41. Trace their hands. Let them paint or color them and then cut them out. Have some available in a box at the ready. You can make these into so many cute crafts. You can glue them to a small bottle of hand lotion or any such small item as a gift for somebody special (like a violin teacher or a friend graduating or performing in a recital). Write “You deserve a hand” on the cutout hand.

42. Trace their feet. Again, you can make their cutout feet into so many projects, from turkeys to robots.

43. Attend Summer Reading Program at your local library. Most will offer workshops on arts and crafts. My kids worked on collages one summer and I did not think they would like it, but they enjoyed it immensely. Not the first time I was wrong about my kids, of course. It goes to show that you never know what can inspire them.

44. Encourage them to draw their feelings. Talk about different colors. Would orange mean warmth? Would red mean anger? Would blue mean sadness?

45. Encourage them to draw during tough times, like when a grandparent dies. My son surprised us with a drawing one week after his paternal grandfather died. We did not ask him to do this. From what daddy shared, our son re-created the scene complete with uncanny details. I am sure it was therapeutic for him to record this event in his own way.

46. Decorate a Christmas tree in December.

47. Make turkey crafts in November, in preparation for Thanksgiving.

48. Make Christmas ornaments. Any medium is fine.

49. If your child attends a co-op, don’t skip the art class offered.

50. Attend craft time with other homeschoolers. Our local support group does not have a co-op, but once a month we meet at the library for craft time.

51. Follow the Fine Art Mom Blog.

52. Follow the Harmony Arts Blog.

53. Recycled arts – the sky is the limit. Sure, you can buy your own building blocks. But you can also, um, build them yourself, with your child’s help, that is. Paper grocery bags filled with crumpled up newspapers and sealed with packing tape make for wonderful blocks they can stack, build with, or even throw themselves on.

54. Build your own toys. We once made a train out of tea boxes.

55. Make Father’s/Mother’s/Valentine Day cards. Give them construction paper, crayons, stickers and scissors.

56. Always make a drawing as a thank you note for gifts received at Christmas and birthdays.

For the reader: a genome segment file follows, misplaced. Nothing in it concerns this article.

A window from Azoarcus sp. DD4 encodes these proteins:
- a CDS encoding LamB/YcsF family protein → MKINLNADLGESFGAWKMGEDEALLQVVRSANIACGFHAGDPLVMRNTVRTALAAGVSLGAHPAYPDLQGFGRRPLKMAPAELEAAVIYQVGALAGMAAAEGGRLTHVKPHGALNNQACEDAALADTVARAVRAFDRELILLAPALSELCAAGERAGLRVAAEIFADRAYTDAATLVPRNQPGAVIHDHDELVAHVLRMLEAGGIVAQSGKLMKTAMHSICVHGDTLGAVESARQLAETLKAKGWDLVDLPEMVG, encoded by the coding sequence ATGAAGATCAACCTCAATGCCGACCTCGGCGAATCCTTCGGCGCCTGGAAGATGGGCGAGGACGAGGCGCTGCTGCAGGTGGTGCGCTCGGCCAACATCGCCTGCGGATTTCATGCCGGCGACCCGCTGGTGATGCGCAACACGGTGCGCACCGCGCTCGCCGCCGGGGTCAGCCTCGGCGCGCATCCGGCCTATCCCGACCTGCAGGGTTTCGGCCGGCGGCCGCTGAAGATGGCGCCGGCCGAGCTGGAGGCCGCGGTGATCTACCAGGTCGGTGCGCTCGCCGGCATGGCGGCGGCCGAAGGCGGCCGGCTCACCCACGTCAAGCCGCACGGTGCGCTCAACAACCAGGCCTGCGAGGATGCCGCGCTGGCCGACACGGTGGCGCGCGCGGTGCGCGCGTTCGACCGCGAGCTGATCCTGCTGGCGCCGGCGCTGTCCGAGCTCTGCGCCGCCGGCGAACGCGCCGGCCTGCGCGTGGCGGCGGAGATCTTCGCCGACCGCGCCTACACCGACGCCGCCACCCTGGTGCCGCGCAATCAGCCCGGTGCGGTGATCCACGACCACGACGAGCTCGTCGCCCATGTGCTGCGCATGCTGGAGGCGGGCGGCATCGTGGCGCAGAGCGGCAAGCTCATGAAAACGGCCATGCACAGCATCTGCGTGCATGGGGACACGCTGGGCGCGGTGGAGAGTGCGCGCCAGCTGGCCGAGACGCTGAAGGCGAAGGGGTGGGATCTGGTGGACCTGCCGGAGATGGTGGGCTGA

57. Make shoe planters out of old favorite shoes your child has outgrown. Your child can apply two coats of Mod Podge, then spray paint the shoes gold. After they dry, your child can add soil and plant mini carnations or other small plants. What a great gift for Mother’s Day!

58. Make a jelly bean American flag for Veterans Day by gluing read, white and blue jelly beans onto a cardboard.

59. Wood bird houses and any other wooden objects sold at craft store can be turned into painting opportunities.

60. If I still have not convinced you that YOU can teach your child art, pay for an art class.

And there you have it, my list of 60 arts and crafts ideas. I hope this helps inspire you. I have only scratched the surface. This list could easily be called 100+ ideas and extended to contain 100+ ideas. But 60 should give you a good start.

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Home Art Studio DVDs Review and Giveaway

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Home Art Studio DVDs for grades K-6th is a part of my birthday month giveaway extravaganza. Homeschooling can get a little rough around this time of the year. So I think a lot of homeschoolers should be interested in a curriculum that keeps the kids happily making art while mom can catch up on her work around the house. No textbooks required, no busy work, no power struggles.

Sculpey cinnamon buns and plate

We made cinnamon buns on a plate out of Sculpey, a clay one bakes in the oven before painting

But this award-winning art curriculum is more than just something to do to get over the winter blahs. During the school year, homeschool students can tackle one session a week and create different art projects in different media. Through painting, sculpting, drawing and coloring, children can express themselves while learning different techniques and even a bit of art history.

Home Art Studio DVDs K-5th plus holiday DVD

One lucky winner will receive all six grades plus the holiday DVD of this homeschool art curriculum

We have done five lessons so far from the Kindergarten set and our only problem is that once we get started, we don’t know when to stop. From a winter landscape to Van Gogh’s sunflowers, to a happy sun and sculpted cinnamon rolls on a plate, we had fun. That’s what it’s all about, right?

Van Gogh's Sunflowers, one of the projects on Home Art Studio DVD for Kindergarten

Van Gogh’s Sunflowers, one of the projects on Home Art Studio DVD for Kindergarten, as created by one of my children

I really like art but I would not know where to start and how to teach it. This DVD set does all the work for me and in a professional manner, too. I cannot say enough about how impressed I am with Ms. Volin’s relaxed, inviting teaching style.